Two thumbs up for hot tub and a ticket

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Alex Kurial/Local Journalism Initiative

A night in a Plympton-Wyoming hot tub has landed a man in hot water.

Douglas Johnston, 39, appeared by telephone in Sarnia Court Feb. 23 pleading guilty to a drunk driving charge from June. He was discovered by OPP officers pulled over on the side of Oil Heritage Line with his hazards flashing just before 3 am on a Tuesday morning.

Officers approached the vehicle to investigate and found a shirtless man slumped over the steering wheel. Despite repeated knocks on the window, Johnston only groaned and moved slightly.

The officers finally got Johnston’s attention when they shone flashlights in the car. After a minute of fumbling with the handle he managed to open the door.
The officers then asked Johnston for some identification, but he instead leaned back and said “I’m sleeping.”

Officers eventually got Johnston to produce some ID, at which point he slumped into the passenger seat. They asked if he’d been drinking, and Johnston held up both his thumbs while saying he’d had two or three shots while hanging out in a hot tub.
Johnston was arrested and taken to Petrolia OPP where he blew an alcohol reading of .185, more than double the legal limit.

“The Crown’s concern for public safety is that someone got behind the wheel of a vehicle when they essentially couldn’t even speak or walk,” says Crown Attorney Ryan Iaquinta.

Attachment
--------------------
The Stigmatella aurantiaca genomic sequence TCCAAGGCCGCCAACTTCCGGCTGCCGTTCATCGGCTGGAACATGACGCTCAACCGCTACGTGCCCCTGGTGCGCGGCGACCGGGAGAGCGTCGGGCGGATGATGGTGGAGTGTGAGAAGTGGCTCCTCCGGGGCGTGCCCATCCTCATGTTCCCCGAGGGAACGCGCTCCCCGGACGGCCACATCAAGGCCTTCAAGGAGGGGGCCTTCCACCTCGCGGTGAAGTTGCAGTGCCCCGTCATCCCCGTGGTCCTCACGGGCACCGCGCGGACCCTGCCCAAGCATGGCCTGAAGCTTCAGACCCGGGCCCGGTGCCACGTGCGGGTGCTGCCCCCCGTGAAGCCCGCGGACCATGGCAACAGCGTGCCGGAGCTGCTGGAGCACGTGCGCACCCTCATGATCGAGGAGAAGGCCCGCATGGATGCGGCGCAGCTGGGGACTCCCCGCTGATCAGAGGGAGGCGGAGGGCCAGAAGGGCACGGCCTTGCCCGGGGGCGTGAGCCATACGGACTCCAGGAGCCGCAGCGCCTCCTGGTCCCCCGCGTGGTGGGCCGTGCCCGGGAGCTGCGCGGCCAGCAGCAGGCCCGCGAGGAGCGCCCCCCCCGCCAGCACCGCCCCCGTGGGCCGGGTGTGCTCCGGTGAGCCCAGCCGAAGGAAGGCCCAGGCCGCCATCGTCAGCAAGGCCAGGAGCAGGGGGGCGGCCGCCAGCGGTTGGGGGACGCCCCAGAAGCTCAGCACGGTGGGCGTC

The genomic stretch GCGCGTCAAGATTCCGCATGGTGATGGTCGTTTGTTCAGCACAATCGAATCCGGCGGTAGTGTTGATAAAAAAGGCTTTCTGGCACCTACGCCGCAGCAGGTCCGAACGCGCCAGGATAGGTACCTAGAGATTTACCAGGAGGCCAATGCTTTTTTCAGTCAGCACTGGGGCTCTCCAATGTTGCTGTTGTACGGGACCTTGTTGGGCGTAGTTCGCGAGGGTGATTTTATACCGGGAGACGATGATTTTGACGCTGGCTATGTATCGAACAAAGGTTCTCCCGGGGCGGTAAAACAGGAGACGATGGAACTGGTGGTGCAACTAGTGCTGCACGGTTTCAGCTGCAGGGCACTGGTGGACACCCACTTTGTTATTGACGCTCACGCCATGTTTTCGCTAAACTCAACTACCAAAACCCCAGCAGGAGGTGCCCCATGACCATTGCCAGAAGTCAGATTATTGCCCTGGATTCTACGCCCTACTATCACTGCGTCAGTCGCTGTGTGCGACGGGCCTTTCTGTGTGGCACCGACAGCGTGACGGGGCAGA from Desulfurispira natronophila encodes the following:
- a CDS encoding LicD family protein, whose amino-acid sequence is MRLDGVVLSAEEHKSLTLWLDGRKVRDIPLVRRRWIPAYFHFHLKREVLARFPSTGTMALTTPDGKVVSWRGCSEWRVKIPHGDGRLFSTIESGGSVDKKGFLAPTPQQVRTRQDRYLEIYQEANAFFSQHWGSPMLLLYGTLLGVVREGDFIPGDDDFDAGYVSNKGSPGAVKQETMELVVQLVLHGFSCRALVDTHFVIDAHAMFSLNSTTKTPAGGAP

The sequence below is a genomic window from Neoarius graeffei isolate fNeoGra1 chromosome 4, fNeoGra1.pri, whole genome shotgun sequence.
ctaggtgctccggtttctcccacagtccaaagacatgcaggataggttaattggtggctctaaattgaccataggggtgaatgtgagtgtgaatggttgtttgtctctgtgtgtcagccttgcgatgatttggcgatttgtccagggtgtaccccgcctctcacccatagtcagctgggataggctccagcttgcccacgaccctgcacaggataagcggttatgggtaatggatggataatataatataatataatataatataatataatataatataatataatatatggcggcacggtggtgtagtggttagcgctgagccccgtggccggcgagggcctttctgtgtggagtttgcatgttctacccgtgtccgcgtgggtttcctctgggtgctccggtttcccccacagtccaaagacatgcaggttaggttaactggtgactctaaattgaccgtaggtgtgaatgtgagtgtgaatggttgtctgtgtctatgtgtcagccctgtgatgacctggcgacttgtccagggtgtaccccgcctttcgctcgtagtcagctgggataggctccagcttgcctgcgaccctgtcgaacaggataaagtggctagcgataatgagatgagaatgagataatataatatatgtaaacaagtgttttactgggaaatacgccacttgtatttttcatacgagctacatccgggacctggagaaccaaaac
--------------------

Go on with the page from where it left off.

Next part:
“That’s an incredibly aggravating situation.”

Iaquinta asked for a $2,000 fine and one year driving ban. Johnston, representing himself, offered no objection to the proposed punishment.

“It was a completely irresponsible decision that I made,” says Johnston. “I don’t remember a whole lot about that night. I was obviously very impaired.

“I’m adamant this was a one-off thing that’s never going to happen again in my life,” Johnston added. “I’m very glad that nobody was hurt.”

Justice Krista Leszczynski agreed with the proposed sentence, and also approved a victim fine surcharge to bring Johnston’s total fine to $2,600. She said the elevated punishment was appropriate, “Given the aggravating features… specifically the very high readings that you had at the time, as well as the fact that you were essentially unconscious in the vehicle, and after being awoken demonstrated severe impairment.”

“You are lucky that neither you nor anybody else was hurt as a result of your decision to drive on that night,” Leszczynski says.

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